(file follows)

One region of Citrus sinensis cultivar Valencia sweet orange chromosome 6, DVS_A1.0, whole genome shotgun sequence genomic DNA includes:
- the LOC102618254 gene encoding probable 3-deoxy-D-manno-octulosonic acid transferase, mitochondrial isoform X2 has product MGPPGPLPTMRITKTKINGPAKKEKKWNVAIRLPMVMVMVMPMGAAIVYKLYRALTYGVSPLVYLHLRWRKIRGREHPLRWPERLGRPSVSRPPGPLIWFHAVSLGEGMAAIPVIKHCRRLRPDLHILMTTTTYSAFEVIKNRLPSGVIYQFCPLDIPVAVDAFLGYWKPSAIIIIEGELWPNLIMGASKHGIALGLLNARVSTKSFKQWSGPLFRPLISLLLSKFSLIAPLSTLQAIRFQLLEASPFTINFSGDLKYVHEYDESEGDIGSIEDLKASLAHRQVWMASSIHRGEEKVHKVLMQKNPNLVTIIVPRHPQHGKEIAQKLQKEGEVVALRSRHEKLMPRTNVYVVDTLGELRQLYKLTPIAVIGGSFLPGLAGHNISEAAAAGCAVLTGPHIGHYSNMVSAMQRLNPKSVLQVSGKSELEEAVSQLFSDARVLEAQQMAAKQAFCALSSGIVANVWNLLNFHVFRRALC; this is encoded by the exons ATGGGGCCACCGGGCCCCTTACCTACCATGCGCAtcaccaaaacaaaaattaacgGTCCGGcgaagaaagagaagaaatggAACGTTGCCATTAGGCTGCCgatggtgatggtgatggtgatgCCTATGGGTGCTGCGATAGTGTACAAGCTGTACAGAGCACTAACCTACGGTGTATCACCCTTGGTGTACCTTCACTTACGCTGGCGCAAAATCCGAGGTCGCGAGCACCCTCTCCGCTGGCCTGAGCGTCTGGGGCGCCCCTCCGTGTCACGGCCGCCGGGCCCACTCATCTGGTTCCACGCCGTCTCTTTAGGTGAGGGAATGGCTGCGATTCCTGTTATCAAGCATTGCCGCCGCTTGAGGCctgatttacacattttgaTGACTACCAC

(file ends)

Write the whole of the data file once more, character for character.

One region of Citrus sinensis cultivar Valencia sweet orange chromosome 6, DVS_A1.0, whole genome shotgun sequence genomic DNA includes:
- the LOC102618254 gene encoding probable 3-deoxy-D-manno-octulosonic acid transferase, mitochondrial isoform X2 has product MGPPGPLPTMRITKTKINGPAKKEKKWNVAIRLPMVMVMVMPMGAAIVYKLYRALTYGVSPLVYLHLRWRKIRGREHPLRWPERLGRPSVSRPPGPLIWFHAVSLGEGMAAIPVIKHCRRLRPDLHILMTTTTYSAFEVIKNRLPSGVIYQFCPLDIPVAVDAFLGYWKPSAIIIIEGELWPNLIMGASKHGIALGLLNARVSTKSFKQWSGPLFRPLISLLLSKFSLIAPLSTLQAIRFQLLEASPFTINFSGDLKYVHEYDESEGDIGSIEDLKASLAHRQVWMASSIHRGEEKVHKVLMQKNPNLVTIIVPRHPQHGKEIAQKLQKEGEVVALRSRHEKLMPRTNVYVVDTLGELRQLYKLTPIAVIGGSFLPGLAGHNISEAAAAGCAVLTGPHIGHYSNMVSAMQRLNPKSVLQVSGKSELEEAVSQLFSDARVLEAQQMAAKQAFCALSSGIVANVWNLLNFHVFRRALC; this is encoded by the exons ATGGGGCCACCGGGCCCCTTACCTACCATGCGCAtcaccaaaacaaaaattaacgGTCCGGcgaagaaagagaagaaatggAACGTTGCCATTAGGCTGCCgatggtgatggtgatggtgatgCCTATGGGTGCTGCGATAGTGTACAAGCTGTACAGAGCACTAACCTACGGTGTATCACCCTTGGTGTACCTTCACTTACGCTGGCGCAAAATCCGAGGTCGCGAGCACCCTCTCCGCTGGCCTGAGCGTCTGGGGCGCCCCTCCGTGTCACGGCCGCCGGGCCCACTCATCTGGTTCCACGCCGTCTCTTTAGGTGAGGGAATGGCTGCGATTCCTGTTATCAAGCATTGCCGCCGCTTGAGGCctgatttacacattttgaTGACTACCAC